Developing a 15-minute MR for scanning challenging patients

Developing a 15-minute MR for scanning challenging patients

October 01, 2019
MRI
From the October 2019 issue of HealthCare Business News magazine

By: Nan-kuei Chen

It’s difficult for even the healthiest patients to lie perfectly still in an MR machine for an hour.
But for some patient populations, such as children, those with cognitive impairments or individuals suffering from the tremors that come with Parkinson’s disease, it’s practically impossible.

Using more than $2.1 million in funding from the National Institute of Neurological Disorders and Stroke, I’m leading a team of University of Arizona researchers in developing faster MR technologies to accommodate challenging patient populations. Scan times will be reduced from about 40 minutes or an hour to around 15 minutes or shorter, depending on a patient’s condition.

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This challenge is not easily addressed by simply tweaking conventional MR protocols. Our research aims to provide higher-resolution images with richer information, giving health care practitioners more information about the stage of a disease. These methods may even be able to detect brain signal abnormality before a disease like Parkinson’s is diagnosed.

The pre-motor stages of Parkinson’s, which can include rapid eye movement sleep behavior disorder and hyposmia, or a reduced sense of smell, often begin setting in 10 to 15 years before the disease is diagnosed. Dopamine deficiency is the cause of most Parkinson’s symptoms, and by the time of diagnosis, 60 to 70 percent of dopamine-releasing neurons are already damaged, so treatment options are limited. With earlier detection, we may be able to delay the disease’s progress.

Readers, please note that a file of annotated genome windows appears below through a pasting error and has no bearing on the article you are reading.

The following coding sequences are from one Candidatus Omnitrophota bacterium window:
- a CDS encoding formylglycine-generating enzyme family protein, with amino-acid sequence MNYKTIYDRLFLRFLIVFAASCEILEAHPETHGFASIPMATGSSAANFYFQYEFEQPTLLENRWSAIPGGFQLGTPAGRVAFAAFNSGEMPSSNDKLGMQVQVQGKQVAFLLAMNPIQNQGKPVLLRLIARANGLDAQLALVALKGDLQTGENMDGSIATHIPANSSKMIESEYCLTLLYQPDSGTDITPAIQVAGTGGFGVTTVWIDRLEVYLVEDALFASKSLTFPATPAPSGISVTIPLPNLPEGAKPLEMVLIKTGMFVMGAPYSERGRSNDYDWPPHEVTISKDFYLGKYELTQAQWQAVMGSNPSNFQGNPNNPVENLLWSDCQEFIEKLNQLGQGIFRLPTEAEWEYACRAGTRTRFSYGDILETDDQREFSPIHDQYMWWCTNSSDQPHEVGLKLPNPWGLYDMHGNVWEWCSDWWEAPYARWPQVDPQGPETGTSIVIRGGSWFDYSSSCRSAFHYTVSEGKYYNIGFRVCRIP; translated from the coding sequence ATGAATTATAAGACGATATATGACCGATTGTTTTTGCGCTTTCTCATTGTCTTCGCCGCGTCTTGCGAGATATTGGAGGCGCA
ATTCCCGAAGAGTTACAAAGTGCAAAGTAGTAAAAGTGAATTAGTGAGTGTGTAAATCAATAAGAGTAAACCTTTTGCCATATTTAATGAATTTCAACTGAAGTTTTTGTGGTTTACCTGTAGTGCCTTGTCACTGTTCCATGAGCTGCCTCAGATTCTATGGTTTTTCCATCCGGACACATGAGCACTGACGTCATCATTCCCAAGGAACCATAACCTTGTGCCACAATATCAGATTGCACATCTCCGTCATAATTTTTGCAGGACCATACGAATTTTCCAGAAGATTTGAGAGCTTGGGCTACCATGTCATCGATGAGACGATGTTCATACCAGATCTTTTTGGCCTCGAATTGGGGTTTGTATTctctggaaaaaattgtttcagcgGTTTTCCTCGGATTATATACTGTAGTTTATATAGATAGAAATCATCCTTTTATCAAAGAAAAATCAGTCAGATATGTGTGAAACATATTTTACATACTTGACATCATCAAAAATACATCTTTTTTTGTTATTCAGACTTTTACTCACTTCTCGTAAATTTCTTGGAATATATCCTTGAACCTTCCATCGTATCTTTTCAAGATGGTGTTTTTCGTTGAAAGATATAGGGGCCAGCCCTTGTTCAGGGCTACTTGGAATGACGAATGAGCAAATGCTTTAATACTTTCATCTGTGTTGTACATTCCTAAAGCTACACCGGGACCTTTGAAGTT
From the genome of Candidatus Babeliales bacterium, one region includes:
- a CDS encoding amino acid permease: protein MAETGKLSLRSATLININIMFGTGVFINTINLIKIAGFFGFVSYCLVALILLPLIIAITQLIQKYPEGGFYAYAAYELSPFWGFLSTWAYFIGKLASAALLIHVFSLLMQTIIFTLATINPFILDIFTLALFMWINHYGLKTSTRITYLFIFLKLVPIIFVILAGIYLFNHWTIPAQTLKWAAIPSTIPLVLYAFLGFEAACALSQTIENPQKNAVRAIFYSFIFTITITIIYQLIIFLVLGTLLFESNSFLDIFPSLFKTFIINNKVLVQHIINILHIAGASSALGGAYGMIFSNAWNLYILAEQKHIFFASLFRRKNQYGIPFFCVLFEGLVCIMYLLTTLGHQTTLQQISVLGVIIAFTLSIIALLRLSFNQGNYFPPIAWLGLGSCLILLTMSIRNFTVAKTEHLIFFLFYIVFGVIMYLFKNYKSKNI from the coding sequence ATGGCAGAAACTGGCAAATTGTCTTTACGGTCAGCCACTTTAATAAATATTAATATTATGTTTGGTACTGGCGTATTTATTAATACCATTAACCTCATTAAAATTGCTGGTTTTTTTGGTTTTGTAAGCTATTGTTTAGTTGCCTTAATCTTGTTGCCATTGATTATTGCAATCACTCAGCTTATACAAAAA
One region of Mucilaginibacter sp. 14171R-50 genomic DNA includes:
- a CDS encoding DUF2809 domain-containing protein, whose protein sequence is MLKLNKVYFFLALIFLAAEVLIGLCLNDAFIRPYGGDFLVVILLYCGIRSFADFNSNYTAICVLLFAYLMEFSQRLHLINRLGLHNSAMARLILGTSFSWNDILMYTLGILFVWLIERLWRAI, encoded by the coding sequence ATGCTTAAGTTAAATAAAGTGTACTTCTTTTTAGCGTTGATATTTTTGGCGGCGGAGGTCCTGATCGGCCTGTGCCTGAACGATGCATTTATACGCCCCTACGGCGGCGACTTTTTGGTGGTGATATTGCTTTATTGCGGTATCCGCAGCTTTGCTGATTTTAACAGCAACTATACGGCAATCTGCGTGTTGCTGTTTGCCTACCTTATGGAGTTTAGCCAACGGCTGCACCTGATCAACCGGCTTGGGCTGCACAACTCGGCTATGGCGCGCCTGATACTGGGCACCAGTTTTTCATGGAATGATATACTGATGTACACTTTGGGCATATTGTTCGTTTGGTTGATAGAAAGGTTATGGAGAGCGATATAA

Taking MUSE one step further
The technique builds upon the multiplexed sensitivity encoded, or MUSE, MR I invented when working at Duke University from 2007 to 2016. MUSE improved upon traditional diffusion-weighted MR scan methods, which had voxels, or 3D pixels, that were too large to allow us to see certain subregions of the brain. After moving to the University of Arizona College of Engineering in 2016, I expanded my research, including learning how to translate MR technologies to study neurological diseases.

One of the main challenges in translating these technologies to a patient population is that they must address several limitations of existing technology at once, including limited resolution, susceptibility to motion artifact and the length of scan time. Our interdisciplinary work has been facilitated by my membership in the UA BIO5 Institute, a platform uniting researchers working in agriculture, engineering, medicine, pharmacy and science to find solutions to biology-based challenges, including the treatment of diseases.

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